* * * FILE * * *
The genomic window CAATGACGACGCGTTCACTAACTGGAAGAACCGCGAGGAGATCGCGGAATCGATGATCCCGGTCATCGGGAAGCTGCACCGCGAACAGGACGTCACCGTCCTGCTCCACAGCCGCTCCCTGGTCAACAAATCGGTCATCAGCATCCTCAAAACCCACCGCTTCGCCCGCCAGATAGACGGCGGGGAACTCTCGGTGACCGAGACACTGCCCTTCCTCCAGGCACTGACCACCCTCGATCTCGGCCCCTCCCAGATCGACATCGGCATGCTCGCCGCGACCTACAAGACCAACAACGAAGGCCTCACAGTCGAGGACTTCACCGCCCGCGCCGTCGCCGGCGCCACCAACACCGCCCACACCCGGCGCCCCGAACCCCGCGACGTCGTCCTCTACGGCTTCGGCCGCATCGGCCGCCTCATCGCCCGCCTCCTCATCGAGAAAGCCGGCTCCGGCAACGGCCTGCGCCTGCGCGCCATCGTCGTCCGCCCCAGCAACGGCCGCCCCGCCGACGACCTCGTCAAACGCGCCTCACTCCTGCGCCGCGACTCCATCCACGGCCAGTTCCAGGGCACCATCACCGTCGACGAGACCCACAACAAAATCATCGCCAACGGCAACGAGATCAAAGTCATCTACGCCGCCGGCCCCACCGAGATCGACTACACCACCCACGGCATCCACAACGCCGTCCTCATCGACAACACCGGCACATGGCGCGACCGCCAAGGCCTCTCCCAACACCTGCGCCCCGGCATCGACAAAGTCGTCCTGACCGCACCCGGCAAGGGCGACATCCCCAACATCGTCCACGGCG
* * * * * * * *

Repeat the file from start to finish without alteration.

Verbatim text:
The genomic window CAATGACGACGCGTTCACTAACTGGAAGAACCGCGAGGAGATCGCGGAATCGATGATCCCGGTCATCGGGAAGCTGCACCGCGAACAGGACGTCACCGTCCTGCTCCACAGCCGCTCCCTGGTCAACAAATCGGTCATCAGCATCCTCAAAACCCACCGCTTCGCCCGCCAGATAGACGGCGGGGAACTCTCGGTGACCGAGACACTGCCCTTCCTCCAGGCACTGACCACCCTCGATCTCGGCCCCTCCCAGATCGACATCGGCATGCTCGCCGCGACCTACAAGACCAACAACGAAGGCCTCACAGTCGAGGACTTCACCGCCCGCGCCGTCGCCGGCGCCACCAACACCGCCCACACCCGGCGCCCCGAACCCCGCGACGTCGTCCTCTACGGCTTCGGCCGCATCGGCCGCCTCATCGCCCGCCTCCTCATCGAGAAAGCCGGCTCCGGCAACGGCCTGCGCCTGCGCGCCATCGTCGTCCGCCCCAGCAACGGCCGCCCCGCCGACGACCTCGTCAAACGCGCCTCACTCCTGCGCCGCGACTCCATCCACGGCCAGTTCCAGGGCACCATCACCGTCGACGAGACCCACAACAAAATCATCGCCAACGGCAACGAGATCAAAGTCATCTACGCCGCCGGCCCCACCGAGATCGACTACACCACCCACGGCATCCACAACGCCGTCCTCATCGACAACACCGGCACATGGCGCGACCGCCAAGGCCTCTCCCAACACCTGCGCCCCGGCATCGACAAAGTCGTCCTGACCGCACCCGGCAAGGGCGACATCCCCAACATCGTCCACGGCG